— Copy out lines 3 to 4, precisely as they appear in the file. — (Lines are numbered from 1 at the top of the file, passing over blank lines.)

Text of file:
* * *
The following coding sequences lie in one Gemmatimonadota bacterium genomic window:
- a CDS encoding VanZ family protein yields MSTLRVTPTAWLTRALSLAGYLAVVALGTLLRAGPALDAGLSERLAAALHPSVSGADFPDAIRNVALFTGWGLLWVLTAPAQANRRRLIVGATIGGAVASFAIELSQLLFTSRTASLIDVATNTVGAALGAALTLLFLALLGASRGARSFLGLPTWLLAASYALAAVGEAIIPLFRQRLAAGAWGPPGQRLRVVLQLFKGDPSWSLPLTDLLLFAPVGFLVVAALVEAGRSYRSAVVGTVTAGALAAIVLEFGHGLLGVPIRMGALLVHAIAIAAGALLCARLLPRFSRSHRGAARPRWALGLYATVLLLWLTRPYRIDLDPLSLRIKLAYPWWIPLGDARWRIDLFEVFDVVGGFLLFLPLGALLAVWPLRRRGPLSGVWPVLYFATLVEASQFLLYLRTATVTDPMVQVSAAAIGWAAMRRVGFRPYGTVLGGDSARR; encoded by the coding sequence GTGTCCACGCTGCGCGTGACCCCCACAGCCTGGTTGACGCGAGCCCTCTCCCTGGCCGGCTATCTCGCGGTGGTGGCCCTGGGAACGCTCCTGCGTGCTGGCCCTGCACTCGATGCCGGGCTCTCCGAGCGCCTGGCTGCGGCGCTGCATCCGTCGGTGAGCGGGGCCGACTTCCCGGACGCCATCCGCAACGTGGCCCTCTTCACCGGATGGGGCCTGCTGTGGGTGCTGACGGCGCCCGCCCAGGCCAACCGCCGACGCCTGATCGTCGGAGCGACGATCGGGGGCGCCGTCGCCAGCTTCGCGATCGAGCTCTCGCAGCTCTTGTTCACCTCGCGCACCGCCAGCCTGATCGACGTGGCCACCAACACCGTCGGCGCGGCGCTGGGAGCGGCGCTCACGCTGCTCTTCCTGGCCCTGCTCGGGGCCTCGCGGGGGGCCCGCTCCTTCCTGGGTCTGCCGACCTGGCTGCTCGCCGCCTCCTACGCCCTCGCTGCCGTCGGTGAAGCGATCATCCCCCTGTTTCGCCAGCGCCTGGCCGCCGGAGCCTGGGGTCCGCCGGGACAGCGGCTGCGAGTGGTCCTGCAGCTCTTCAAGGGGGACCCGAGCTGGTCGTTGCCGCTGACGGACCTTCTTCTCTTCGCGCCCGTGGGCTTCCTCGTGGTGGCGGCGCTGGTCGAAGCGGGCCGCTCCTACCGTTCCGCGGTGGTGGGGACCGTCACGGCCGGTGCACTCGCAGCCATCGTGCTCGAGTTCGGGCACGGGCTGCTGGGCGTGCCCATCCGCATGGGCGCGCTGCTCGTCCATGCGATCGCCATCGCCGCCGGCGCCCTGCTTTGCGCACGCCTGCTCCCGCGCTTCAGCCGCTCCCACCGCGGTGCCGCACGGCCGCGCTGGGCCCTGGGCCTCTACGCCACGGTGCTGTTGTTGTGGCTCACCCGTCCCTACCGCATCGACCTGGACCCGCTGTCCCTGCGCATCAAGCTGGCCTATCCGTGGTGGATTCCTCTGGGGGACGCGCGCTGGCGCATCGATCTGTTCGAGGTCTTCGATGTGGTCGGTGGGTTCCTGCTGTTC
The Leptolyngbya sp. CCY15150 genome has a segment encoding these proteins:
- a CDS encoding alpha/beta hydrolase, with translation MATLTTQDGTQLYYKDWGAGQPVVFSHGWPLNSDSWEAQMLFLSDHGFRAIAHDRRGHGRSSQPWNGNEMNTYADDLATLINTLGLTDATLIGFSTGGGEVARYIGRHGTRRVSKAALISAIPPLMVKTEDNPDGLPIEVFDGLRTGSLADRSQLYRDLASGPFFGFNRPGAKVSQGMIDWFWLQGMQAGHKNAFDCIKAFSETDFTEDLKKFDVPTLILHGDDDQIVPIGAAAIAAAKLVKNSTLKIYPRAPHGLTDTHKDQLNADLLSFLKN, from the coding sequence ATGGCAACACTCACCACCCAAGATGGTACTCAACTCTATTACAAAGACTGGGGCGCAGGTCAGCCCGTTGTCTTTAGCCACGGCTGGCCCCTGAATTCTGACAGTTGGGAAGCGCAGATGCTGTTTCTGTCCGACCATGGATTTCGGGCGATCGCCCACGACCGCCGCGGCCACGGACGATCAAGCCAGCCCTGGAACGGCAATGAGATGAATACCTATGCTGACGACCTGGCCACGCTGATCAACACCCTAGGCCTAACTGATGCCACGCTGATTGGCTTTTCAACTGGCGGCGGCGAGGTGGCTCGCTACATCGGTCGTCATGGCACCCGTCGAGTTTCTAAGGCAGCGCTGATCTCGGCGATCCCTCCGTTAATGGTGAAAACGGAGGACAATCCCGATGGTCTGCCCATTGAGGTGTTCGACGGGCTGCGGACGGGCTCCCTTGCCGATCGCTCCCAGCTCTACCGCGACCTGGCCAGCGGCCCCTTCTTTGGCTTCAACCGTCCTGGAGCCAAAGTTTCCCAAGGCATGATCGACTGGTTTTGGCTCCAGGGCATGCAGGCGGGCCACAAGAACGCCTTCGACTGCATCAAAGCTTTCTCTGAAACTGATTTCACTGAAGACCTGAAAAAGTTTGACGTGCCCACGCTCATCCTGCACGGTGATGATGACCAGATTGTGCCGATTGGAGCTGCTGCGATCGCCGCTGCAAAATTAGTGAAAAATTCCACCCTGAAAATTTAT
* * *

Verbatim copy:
The Leptolyngbya sp. CCY15150 genome has a segment encoding these proteins:
- a CDS encoding alpha/beta hydrolase, with translation MATLTTQDGTQLYYKDWGAGQPVVFSHGWPLNSDSWEAQMLFLSDHGFRAIAHDRRGHGRSSQPWNGNEMNTYADDLATLINTLGLTDATLIGFSTGGGEVARYIGRHGTRRVSKAALISAIPPLMVKTEDNPDGLPIEVFDGLRTGSLADRSQLYRDLASGPFFGFNRPGAKVSQGMIDWFWLQGMQAGHKNAFDCIKAFSETDFTEDLKKFDVPTLILHGDDDQIVPIGAAAIAAAKLVKNSTLKIYPRAPHGLTDTHKDQLNADLLSFLKN, from the coding sequence ATGGCAACACTCACCACCCAAGATGGTACTCAACTCTATTACAAAGACTGGGGCGCAGGTCAGCCCGTTGTCTTTAGCCACGGCTGGCCCCTGAATTCTGACAGTTGGGAAGCGCAGATGCTGTTTCTGTCCGACCATGGATTTCGGGCGATCGCCCACGACCGCCGCGGCCACGGACGATCAAGCCAGCCCTGGAACGGCAATGAGATGAATACCTATGCTGACGACCTGGCCACGCTGATCAACACCCTAGGCCTAACTGATGCCACGCTGATTGGCTTTTCAACTGGCGGCGGCGAGGTGGCTCGCTACATCGGTCGTCATGGCACCCGTCGAGTTTCTAAGGCAGCGCTGATCTCGGCGATCCCTCCGTTAATGGTGAAAACGGAGGACAATCCCGATGGTCTGCCCATTGAGGTGTTCGACGGGCTGCGGACGGGCTCCCTTGCCGATCGCTCCCAGCTCTACCGCGACCTGGCCAGCGGCCCCTTCTTTGGCTTCAACCGTCCTGGAGCCAAAGTTTCCCAAGGCATGATCGACTGGTTTTGGCTCCAGGGCATGCAGGCGGGCCACAAGAACGCCTTCGACTGCATCAAAGCTTTCTCTGAAACTGATTTCACTGAAGACCTGAAAAAGTTTGACGTGCCCACGCTCATCCTGCACGGTGATGATGACCAGATTGTGCCGATTGGAGCTGCTGCGATCGCCGCTGCAAAATTAGTGAAAAATTCCACCCTGAAAATTTAT